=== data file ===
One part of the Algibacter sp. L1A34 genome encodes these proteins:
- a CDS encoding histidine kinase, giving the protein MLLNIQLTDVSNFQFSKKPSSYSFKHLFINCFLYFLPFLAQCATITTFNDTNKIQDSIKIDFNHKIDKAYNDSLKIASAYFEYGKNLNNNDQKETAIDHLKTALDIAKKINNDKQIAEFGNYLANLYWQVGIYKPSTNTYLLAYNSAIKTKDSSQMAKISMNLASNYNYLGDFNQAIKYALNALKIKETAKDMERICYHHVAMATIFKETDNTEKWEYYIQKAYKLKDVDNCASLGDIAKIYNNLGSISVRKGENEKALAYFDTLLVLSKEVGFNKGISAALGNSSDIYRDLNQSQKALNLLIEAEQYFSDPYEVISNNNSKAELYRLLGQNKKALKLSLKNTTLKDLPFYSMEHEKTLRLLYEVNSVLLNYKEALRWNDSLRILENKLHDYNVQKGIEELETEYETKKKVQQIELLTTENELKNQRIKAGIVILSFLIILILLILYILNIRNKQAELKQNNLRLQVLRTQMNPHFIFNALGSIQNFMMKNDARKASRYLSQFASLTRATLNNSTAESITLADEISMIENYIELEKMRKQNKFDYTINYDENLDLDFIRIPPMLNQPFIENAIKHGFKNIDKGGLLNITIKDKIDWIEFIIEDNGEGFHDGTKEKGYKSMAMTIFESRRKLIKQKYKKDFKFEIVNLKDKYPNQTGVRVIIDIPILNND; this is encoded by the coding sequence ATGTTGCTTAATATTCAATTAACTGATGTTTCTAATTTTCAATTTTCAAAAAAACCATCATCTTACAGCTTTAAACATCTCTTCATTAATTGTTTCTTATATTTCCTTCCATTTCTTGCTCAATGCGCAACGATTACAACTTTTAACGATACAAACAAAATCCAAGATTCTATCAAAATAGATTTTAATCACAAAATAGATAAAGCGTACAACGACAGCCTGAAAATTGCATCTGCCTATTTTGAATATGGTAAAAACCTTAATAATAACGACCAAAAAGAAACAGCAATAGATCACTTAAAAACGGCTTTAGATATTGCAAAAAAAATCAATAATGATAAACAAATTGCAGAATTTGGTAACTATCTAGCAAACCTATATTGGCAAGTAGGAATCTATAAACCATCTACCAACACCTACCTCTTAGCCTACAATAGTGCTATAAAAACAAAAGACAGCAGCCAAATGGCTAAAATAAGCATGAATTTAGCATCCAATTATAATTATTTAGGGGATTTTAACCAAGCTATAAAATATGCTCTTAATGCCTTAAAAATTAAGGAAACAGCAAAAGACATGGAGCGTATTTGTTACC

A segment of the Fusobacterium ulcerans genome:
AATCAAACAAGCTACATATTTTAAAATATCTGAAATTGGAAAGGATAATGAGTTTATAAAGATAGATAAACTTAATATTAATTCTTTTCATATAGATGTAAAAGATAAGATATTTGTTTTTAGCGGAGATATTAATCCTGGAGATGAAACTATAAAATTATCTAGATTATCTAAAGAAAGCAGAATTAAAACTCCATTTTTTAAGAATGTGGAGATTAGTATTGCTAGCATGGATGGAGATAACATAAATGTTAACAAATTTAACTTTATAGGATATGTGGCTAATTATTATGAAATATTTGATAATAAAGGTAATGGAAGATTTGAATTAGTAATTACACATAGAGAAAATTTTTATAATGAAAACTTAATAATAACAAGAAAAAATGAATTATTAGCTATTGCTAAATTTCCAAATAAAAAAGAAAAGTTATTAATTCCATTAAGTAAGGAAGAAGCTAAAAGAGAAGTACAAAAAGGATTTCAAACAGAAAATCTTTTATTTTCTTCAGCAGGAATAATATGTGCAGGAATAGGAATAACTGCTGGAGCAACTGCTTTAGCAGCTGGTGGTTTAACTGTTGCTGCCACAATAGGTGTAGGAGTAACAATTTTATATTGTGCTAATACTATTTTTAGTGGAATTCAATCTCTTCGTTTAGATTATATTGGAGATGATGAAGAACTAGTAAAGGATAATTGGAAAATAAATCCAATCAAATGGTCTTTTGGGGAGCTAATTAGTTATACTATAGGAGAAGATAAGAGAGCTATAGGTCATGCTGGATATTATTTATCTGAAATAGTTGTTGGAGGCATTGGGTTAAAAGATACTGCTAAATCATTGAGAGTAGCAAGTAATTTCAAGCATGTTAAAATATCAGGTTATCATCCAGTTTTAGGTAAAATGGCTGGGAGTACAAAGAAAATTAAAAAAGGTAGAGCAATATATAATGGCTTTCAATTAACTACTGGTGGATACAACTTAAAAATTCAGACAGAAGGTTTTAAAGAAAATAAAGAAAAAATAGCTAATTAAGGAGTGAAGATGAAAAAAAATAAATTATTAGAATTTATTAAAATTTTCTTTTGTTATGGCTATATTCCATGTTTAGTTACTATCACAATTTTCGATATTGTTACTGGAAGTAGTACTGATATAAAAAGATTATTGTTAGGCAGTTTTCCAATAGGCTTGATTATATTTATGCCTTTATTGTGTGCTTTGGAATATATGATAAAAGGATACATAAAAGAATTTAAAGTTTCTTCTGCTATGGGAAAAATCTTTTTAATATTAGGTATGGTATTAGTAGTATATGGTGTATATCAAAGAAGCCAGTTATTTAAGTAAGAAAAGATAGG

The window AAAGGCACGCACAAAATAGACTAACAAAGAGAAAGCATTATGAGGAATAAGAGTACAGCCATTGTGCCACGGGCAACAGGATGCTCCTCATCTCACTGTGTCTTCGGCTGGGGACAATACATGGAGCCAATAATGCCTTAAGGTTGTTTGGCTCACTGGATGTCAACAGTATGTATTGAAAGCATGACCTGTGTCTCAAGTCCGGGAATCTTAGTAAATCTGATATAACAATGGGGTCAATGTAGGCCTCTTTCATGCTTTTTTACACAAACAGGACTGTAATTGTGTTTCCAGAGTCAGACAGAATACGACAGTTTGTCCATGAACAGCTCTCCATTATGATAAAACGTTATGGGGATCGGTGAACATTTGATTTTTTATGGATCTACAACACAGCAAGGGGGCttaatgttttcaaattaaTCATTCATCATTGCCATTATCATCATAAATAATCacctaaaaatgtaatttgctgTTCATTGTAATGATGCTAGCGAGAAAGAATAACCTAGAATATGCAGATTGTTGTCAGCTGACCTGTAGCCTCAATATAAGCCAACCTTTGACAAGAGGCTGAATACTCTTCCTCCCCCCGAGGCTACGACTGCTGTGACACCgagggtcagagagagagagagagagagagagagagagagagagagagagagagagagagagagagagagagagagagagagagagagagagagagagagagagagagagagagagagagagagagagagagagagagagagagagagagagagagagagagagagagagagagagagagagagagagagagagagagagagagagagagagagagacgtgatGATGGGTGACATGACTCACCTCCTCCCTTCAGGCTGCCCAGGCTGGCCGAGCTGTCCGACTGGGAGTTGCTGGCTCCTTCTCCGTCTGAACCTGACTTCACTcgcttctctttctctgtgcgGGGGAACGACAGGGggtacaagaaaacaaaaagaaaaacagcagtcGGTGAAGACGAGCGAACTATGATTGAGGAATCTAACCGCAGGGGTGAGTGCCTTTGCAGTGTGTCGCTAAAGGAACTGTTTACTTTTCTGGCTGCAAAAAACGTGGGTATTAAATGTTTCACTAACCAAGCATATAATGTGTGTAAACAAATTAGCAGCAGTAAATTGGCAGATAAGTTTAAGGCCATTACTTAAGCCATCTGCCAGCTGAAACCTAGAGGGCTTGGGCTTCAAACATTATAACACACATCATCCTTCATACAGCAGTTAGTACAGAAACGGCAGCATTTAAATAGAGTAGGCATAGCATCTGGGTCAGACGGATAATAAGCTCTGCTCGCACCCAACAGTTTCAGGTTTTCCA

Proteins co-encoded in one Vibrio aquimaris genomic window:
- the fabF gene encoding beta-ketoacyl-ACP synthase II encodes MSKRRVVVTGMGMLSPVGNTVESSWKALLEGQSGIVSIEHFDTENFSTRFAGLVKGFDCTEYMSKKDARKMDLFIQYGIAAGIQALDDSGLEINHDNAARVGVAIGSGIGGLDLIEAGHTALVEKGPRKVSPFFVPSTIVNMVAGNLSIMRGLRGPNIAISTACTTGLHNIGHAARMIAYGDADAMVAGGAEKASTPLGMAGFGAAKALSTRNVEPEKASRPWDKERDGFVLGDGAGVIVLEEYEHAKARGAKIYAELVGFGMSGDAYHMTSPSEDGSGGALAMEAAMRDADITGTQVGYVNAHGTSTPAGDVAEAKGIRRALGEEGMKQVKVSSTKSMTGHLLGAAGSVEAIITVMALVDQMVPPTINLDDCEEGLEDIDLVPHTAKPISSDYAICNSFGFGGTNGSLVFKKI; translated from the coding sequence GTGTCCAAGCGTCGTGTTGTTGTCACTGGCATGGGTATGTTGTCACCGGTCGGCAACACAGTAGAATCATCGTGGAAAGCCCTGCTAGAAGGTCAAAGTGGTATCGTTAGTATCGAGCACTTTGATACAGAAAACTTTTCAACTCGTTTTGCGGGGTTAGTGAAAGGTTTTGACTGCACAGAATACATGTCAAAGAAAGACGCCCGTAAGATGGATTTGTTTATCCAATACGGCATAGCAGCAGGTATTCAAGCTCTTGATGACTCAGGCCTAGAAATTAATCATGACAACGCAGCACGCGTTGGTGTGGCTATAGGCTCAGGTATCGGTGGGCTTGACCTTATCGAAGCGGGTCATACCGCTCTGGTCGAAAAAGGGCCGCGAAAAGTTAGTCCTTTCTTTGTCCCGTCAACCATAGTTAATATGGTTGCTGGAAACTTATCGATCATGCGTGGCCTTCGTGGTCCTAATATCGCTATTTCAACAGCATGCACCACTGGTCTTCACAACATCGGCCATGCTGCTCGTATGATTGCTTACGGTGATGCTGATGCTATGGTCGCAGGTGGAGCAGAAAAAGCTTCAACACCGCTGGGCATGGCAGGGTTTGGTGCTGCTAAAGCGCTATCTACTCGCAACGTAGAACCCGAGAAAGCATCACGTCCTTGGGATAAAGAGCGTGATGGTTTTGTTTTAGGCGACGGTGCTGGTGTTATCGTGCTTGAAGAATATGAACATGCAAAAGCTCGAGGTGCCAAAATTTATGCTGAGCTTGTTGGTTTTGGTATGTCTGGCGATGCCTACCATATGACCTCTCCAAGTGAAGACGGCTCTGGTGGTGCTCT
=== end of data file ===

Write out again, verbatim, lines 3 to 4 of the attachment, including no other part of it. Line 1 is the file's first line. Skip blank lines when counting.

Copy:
A segment of the Fusobacterium ulcerans genome:
AATCAAACAAGCTACATATTTTAAAATATCTGAAATTGGAAAGGATAATGAGTTTATAAAGATAGATAAACTTAATATTAATTCTTTTCATATAGATGTAAAAGATAAGATATTTGTTTTTAGCGGAGATATTAATCCTGGAGATGAAACTATAAAATTATCTAGATTATCTAAAGAAAGCAGAATTAAAACTCCATTTTTTAAGAATGTGGAGATTAGTATTGCTAGCATGGATGGAGATAACATAAATGTTAACAAATTTAACTTTATAGGATATGTGGCTAATTATTATGAAATATTTGATAATAAAGGTAATGGAAGATTTGAATTAGTAATTACACATAGAGAAAATTTTTATAATGAAAACTTAATAATAACAAGAAAAAATGAATTATTAGCTATTGCTAAATTTCCAAATAAAAAAGAAAAGTTATTAATTCCATTAAGTAAGGAAGAAGCTAAAAGAGAAGTACAAAAAGGATTTCAAACAGAAAATCTTTTATTTTCTTCAGCAGGAATAATATGTGCAGGAATAGGAATAACTGCTGGAGCAACTGCTTTAGCAGCTGGTGGTTTAACTGTTGCTGCCACAATAGGTGTAGGAGTAACAATTTTATATTGTGCTAATACTATTTTTAGTGGAATTCAATCTCTTCGTTTAGATTATATTGGAGATGATGAAGAACTAGTAAAGGATAATTGGAAAATAAATCCAATCAAATGGTCTTTTGGGGAGCTAATTAGTTATACTATAGGAGAAGATAAGAGAGCTATAGGTCATGCTGGATATTATTTATCTGAAATAGTTGTTGGAGGCATTGGGTTAAAAGATACTGCTAAATCATTGAGAGTAGCAAGTAATTTCAAGCATGTTAAAATATCAGGTTATCATCCAGTTTTAGGTAAAATGGCTGGGAGTACAAAGAAAATTAAAAAAGGTAGAGCAATATATAATGGCTTTCAATTAACTACTGGTGGATACAACTTAAAAATTCAGACAGAAGGTTTTAAAGAAAATAAAGAAAAAATAGCTAATTAAGGAGTGAAGATGAAAAAAAATAAATTATTAGAATTTATTAAAATTTTCTTTTGTTATGGCTATATTCCATGTTTAGTTACTATCACAATTTTCGATATTGTTACTGGAAGTAGTACTGATATAAAAAGATTATTGTTAGGCAGTTTTCCAATAGGCTTGATTATATTTATGCCTTTATTGTGTGCTTTGGAATATATGATAAAAGGATACATAAAAGAATTTAAAGTTTCTTCTGCTATGGGAAAAATCTTTTTAATATTAGGTATGGTATTAGTAGTATATGGTGTATATCAAAGAAGCCAGTTATTTAAGTAAGAAAAGATAGG